This Time is Different

Equity markets last week lost 3.6% in local currency terms and 4.4% in sterling terms, more than reversing their gain of 1.8% the previous week. A hawkish Fed and an unexpected collapse of a US bank were the main reasons for the drop. As for bond yields, despite a spike higher mid-week, they ended down 0.25% or so.

The US was even more the focus than normal, with Fed Chair Powell’s Congressional testimony the first event to grab the market’s attention. In contrast to his rather dovish remarks after the last Fed meeting in February, this time he was unashamedly hawkish.

Powell stated that the peak level of interest rates is likely to be higher than previously anticipated as a result of the recent stronger than expected economic numbers. More specifically, he said the Fed would be prepared to increase the pace of rate increases once again if warranted by the data. This seemed to leave the question of whether we see a 0.25% or 0.5% hike on 22 March resting on the February employment and inflation numbers.

The first of these releases was on Friday and was a mixed affair. Employment once again posted a larger than expected gain of 311k, albeit well below the blow-out 504k increase in January. But the unemployment rate unexpectedly rose to 3.6% from 3.4% and wages increased less than forecast to be up 4.6% on a year earlier.

The second factor behind last week’s sell-off came out of the blue. SVB, a smallish US Bank, ran into problems and was promptly put into receivership by the regulators. This triggered memories of the Global Financial Crisis, when problems at the investment bank Bear Stearns proved to be the canary in the coal mine, and triggered a wider sell-off in the banking sector.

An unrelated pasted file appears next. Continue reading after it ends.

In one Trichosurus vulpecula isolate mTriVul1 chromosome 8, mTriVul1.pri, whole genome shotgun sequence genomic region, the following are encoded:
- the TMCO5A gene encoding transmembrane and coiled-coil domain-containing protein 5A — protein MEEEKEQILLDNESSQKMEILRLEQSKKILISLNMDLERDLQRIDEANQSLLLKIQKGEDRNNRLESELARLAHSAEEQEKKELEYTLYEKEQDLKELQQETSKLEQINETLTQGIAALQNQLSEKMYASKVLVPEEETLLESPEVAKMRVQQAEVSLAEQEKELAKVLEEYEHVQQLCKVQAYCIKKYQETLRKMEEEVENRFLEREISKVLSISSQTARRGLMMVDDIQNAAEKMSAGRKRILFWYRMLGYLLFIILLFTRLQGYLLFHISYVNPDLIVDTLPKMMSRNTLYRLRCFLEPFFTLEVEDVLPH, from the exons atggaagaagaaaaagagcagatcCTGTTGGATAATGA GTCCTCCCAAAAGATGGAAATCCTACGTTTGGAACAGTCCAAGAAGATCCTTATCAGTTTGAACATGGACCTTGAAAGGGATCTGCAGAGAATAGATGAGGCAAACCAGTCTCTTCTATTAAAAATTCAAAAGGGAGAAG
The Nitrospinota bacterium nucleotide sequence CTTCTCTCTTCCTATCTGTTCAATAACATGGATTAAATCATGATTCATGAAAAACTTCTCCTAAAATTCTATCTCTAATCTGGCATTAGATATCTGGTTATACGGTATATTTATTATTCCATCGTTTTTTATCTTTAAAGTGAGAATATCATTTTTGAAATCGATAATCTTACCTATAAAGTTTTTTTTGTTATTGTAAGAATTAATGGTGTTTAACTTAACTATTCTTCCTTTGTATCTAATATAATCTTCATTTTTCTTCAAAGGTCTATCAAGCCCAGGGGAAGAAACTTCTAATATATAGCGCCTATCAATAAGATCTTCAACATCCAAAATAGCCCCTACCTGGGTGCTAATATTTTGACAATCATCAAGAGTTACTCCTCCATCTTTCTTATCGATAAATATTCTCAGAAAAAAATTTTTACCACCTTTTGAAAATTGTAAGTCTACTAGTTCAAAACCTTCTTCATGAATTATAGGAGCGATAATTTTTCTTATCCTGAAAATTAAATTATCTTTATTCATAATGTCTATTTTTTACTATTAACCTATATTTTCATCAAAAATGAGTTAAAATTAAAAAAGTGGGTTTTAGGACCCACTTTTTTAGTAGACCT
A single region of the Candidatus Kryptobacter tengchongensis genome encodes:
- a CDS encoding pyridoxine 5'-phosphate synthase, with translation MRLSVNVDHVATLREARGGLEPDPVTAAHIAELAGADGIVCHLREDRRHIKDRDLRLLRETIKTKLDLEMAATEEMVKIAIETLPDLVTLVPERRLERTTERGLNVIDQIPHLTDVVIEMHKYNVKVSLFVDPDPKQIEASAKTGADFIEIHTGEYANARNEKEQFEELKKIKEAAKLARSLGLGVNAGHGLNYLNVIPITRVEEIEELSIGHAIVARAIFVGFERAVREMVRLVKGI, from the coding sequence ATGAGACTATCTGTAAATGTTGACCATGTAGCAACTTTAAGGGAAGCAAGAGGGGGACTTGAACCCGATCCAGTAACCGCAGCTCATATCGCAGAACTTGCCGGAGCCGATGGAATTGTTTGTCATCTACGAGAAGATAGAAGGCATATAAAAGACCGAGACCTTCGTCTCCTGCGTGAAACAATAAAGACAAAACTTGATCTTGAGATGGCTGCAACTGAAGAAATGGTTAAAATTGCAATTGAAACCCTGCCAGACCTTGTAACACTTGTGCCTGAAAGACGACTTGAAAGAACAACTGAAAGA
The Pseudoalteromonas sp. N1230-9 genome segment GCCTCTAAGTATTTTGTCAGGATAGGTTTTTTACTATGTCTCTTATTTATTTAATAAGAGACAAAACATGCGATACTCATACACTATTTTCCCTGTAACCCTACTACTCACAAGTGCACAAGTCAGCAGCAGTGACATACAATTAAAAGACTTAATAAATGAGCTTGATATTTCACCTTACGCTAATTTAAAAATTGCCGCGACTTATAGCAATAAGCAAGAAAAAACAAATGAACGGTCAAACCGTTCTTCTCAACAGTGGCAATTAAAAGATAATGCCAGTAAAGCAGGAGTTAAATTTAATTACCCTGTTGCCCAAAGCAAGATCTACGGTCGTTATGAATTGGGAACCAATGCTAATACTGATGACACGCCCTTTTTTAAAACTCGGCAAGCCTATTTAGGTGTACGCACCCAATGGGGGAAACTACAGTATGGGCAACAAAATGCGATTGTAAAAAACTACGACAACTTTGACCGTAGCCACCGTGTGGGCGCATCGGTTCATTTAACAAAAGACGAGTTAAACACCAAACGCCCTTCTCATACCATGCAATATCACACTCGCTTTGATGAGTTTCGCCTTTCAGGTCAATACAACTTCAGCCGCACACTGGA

This time it really should be different, even if these are the most dangerous words to utter in finance. The clue here is in the name. Silicon Valley Bank was very much focused on tech start-ups and ran into problems as the rise in interest rates had led to deposit withdrawals and was forcing it to sell its government bond holdings at a loss.

The problems SVB faced are not applicable to the large banks which do not face a run on their deposits and generally benefit, rather than suffer, from higher interest rates. If there were a deep recession, they would face a tough time but there is no sign of this at the moment and crucially they are much better capitalised than back in the financial crisis.

By close Friday, the market was back to pricing in US rates peaking at 5.25-5.5%, 0.75% up on the current level, rather than the 5.5-5.75% it had been fearing mid-week. With markets in skittish mood, the Fed looks rather less likely to step up the pace of rate increases again, assuming no nasty surprise in this week’s inflation numbers.

Here in the UK, the only real market-related news was that the economy continues to hold up better than expected. GDP rose a larger than anticipated 0.3% in January, reversing a good part of the decline in December and leaving activity unchanged over the last three months.

Wednesday’s Budget is unlikely to contain anything to change this picture of a stagnating economy. The Chancellor has a £30bn windfall as a result of public borrowing coming in lower than expected this year. But, other than a probable extension of the support on household energy bills, any give-aways look set to be limited.

This coming week, the market’s eyes will be firmly focused on the US inflation data on Tuesday rather than the Chancellor’s red box on Wednesday.

Rupert Thompson – Chief Economist